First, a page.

By Jim Schutze
By Rachel Watts
By Lauren Drewes Daniels
By Anna Merlan
By Lee Escobedo
The park board's primary concern was the Department of Agriculture. In an attempt to appease Pat Melton and others making complaints about animal care, it invited the USDA to inspect the farm, which had somehow escaped any federal regulatory scrutiny during the last two decades. On January 12, the USDA sent Dr. Jeanne Kjos to conduct the inspection, and she identified 10 code violations, saying she would return on February 10 to determine whether they had been remedied. The Samuell Farm crew worked frantically, putting in more hours than anyone on the farm remembers, erecting fences, repairing buildings, and replacing feed troughs. At the same time, they still had to prepare for the March Civil War, which consisted of moving dozens of railroad ties from the parking lot to the "battlefield."
Kjos returned on February 10, and though she noted several improvements, Samuell Farm still had a way to go before it was fully compliant. Still problematic were the hog barn with a drainage problem, rusty fences in the petting zoo, the shelters for pot-bellied pigs, and a turkey pen with a leaky roof. She gave them deadlines for each unfinished task--anywhere from two weeks to 75 days. She would be back, this time ready to levy fines.
Yet when the park board received its guided tour on February 11, Ralph Mendez assured its members that the farm was USDA compliant "as of yesterday."
Doug Melton claims that the farm rather than the park board initiated the contact with the USDA. "We weren't even on their list of inspections. We just wanted to make sure we were doing everything by the book. Dr. Kjos' visit reinforced that we were doing everything right," he says.
In the aftermath of the park board's "successful" visit, animal rehabber Steve Culp learned that the rescue center was living on borrowed time. Apparently, John King had let it slip that the RWRC wouldn't need any more volunteers as of the next week because it would be gone from Samuell Farm.
Melton and Mendez must have smelled victory. On its February 18 agenda, the park board placed Item 29: revoking the contract of the Rescued Wildlife Rehab Center. The reason for the item, says Paul Dyer, was that a city employee can't enter into a contract with the city. Although Kathy Rogers was working at the zoo and had resigned as RWRC director, she was still acting as head of the rehab center.
Culp and Rogers called Pat Melton, who had just talked to the USDA and learned that despite what Mendez had told the park board, the farm had failed its second inspection. The deception made an ally out of park board member Ralph Isenberg, who agreed to go to bat for Pat Melton and Rogers' posse of animal lovers.
On February 15, Isenberg met with Rogers and Culp in Dyer's City Hall office. Dyer agreed to strike Item 29 from the park board's agenda and to work toward getting the RWRC a permanent home on the farm. They discussed some compromises regarding the upcoming Civil War re-enactment--toning down the cannon blasts, creating a buffer zone between the battlefield and the birds, and coordinating future events so that they don't occur during the nesting season.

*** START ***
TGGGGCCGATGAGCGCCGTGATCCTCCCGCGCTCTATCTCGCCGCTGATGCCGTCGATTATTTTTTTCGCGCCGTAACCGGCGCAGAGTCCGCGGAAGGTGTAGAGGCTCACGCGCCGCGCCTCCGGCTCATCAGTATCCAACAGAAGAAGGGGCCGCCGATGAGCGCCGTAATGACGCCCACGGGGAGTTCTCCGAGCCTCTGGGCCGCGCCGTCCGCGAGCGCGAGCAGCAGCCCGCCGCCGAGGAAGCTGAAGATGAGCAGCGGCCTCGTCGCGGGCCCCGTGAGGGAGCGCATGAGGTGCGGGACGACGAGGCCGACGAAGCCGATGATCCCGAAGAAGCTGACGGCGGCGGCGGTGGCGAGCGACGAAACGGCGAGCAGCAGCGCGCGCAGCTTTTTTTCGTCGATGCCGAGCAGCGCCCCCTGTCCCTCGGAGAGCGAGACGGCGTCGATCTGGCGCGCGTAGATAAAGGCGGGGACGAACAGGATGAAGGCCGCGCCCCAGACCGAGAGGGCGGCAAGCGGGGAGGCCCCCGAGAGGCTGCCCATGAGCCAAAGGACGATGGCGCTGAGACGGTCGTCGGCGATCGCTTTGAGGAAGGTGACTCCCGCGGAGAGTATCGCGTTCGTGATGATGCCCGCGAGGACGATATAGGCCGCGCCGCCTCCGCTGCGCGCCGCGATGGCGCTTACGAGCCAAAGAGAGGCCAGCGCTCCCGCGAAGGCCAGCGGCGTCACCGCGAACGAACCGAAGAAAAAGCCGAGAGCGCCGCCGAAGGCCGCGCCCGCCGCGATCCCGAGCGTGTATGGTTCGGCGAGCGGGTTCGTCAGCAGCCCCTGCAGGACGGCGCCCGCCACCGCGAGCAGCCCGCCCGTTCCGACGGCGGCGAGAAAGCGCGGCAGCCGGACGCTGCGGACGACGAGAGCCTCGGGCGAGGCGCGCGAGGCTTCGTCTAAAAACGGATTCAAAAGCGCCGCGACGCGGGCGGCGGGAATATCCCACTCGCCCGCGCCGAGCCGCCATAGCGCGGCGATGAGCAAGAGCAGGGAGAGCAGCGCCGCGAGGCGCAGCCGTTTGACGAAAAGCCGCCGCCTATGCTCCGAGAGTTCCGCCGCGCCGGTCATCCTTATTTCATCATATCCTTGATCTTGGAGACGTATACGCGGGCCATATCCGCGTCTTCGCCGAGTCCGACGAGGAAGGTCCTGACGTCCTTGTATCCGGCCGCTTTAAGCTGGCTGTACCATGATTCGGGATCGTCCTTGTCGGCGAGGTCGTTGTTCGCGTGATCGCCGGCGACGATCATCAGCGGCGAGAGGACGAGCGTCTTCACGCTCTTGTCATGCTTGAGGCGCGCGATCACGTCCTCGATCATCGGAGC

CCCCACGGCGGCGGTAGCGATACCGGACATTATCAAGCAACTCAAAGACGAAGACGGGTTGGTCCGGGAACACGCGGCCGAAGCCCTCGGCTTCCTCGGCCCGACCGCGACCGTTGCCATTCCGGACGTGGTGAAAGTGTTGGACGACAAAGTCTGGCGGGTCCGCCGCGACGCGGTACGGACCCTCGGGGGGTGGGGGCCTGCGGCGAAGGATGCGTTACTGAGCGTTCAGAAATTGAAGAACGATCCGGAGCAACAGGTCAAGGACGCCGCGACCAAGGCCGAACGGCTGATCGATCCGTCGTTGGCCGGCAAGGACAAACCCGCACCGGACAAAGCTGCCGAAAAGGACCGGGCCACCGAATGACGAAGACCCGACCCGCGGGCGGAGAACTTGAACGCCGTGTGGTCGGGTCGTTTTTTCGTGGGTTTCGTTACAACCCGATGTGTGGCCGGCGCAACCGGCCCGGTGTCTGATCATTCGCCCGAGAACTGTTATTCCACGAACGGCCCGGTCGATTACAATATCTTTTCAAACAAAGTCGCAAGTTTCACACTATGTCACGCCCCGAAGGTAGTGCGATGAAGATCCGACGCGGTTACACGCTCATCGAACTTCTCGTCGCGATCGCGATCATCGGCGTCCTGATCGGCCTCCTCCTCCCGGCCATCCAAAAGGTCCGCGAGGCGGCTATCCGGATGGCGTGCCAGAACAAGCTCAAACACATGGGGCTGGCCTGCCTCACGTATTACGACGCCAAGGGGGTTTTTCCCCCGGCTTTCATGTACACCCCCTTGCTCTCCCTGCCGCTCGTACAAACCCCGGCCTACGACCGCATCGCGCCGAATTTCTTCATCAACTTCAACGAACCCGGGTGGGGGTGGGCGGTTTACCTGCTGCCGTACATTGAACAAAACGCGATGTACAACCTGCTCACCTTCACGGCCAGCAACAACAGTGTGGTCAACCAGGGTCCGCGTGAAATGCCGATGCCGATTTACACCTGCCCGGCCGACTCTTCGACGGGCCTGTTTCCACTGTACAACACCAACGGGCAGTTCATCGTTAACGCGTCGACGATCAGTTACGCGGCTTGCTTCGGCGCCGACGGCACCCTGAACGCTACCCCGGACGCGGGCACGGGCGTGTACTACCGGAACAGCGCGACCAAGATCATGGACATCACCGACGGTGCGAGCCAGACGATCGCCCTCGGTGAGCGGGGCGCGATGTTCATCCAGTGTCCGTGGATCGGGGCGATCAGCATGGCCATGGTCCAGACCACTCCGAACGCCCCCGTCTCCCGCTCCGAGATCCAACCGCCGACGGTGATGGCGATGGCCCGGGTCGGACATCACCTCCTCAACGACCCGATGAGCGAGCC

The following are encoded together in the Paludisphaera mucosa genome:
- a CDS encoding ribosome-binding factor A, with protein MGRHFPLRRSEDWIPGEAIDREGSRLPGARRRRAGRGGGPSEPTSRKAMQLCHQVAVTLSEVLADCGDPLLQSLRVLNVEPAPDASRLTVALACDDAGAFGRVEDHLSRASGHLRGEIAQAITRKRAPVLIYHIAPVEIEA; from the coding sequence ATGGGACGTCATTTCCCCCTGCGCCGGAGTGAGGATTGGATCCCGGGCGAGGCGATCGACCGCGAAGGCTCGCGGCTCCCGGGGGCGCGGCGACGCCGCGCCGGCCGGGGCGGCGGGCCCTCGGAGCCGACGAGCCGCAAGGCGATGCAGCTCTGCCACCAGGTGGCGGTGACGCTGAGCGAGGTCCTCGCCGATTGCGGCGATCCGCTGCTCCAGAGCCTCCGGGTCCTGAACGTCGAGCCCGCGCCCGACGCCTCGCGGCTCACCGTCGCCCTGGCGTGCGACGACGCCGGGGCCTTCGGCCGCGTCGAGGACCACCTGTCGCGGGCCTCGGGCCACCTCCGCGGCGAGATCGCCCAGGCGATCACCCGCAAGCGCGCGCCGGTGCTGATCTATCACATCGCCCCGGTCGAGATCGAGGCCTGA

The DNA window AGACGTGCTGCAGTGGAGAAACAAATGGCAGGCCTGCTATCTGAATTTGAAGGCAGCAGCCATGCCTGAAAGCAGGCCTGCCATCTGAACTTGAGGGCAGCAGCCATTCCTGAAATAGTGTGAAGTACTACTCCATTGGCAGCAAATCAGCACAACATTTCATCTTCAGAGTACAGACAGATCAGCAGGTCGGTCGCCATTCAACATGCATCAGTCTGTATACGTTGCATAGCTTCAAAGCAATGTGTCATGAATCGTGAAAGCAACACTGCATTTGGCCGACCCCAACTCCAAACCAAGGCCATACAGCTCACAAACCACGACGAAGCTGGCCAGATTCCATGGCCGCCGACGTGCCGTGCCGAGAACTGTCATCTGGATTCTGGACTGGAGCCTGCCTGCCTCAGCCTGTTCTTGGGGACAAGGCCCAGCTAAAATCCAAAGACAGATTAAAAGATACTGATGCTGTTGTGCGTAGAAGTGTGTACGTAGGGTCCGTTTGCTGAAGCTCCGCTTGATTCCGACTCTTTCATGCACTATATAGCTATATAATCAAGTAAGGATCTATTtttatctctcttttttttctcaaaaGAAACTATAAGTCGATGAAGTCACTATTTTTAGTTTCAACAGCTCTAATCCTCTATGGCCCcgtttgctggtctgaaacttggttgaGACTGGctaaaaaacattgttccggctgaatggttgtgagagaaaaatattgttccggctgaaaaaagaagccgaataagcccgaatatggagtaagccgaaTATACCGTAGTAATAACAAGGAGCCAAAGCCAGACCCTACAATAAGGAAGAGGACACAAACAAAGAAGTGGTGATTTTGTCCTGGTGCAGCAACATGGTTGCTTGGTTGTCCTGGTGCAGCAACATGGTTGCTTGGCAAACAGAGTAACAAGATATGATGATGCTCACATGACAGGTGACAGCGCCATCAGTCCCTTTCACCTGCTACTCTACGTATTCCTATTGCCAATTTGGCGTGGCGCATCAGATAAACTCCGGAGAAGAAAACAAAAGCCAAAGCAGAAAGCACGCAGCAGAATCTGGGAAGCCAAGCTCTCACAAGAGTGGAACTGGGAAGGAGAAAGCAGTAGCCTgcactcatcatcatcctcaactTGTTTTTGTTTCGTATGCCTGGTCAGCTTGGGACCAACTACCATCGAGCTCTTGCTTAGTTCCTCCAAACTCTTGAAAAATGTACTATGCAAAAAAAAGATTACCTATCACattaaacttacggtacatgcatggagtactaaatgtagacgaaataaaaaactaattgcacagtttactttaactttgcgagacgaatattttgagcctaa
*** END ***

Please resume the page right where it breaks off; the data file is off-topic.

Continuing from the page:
Only now that they had set Doug Melton and Mendez back on their heels did the animal-rights activists go in for the kill. At the February 18 park board meeting, they made a full-scale assault on the Civil War re-enactors. Pat Melton brought the president of the Dallas Audubon Society, pictures from the fire three summers before, and a letter from animal-rights attorney Don Feare informing the park board that if the Civil War re-enactment were allowed to go on, the city of Dallas would be violating the Federal Migratory Bird Act--a series of international treaties making it illegal to disturb nesting colonies of migratory fowl. But the meeting took a turn for the absurd when black activist Roy Williams blasted the board for allowing people dressed up as Confederate soldiers on city property. "It's Jasper," he said. "This may be akin to collecting membership to white supremacist groups."
Representatives from the Parson's Dragoon then responded by saying they were shocked at the insinuation, since re-enactors play both Yankee and Rebel roles and have strict policies against any affiliation with hate groups.
Dyer also spoke briefly. His beet-red face showed he was visibly disturbed; he had believed that if he made an agreement with the animal contingent, they would back off in exchange for letting the rehab center stay at the farm. Because the city had a contract with the re-enactors, he said, the Civil War would go on as scheduled.
But the next day, on February 19, Doug Melton met with his gunfighter friends at the farm, and Paul Dyer got a call from the Civil War folks: They were giving up the fight. They wanted away from all the controversy. This year's Civil War would be the last one at Samuell Farm.
The animal-rights people had won the battle. But there are those like Kathy Rogers who will not be content as long as Doug Melton remains in power. Yet with no written contract for the rehab center, and with City Hall growing frustrated with the relentless assault by wildlife activists against this once-beloved moneymaker from Dr. Samuell, the question remains: Will they win the war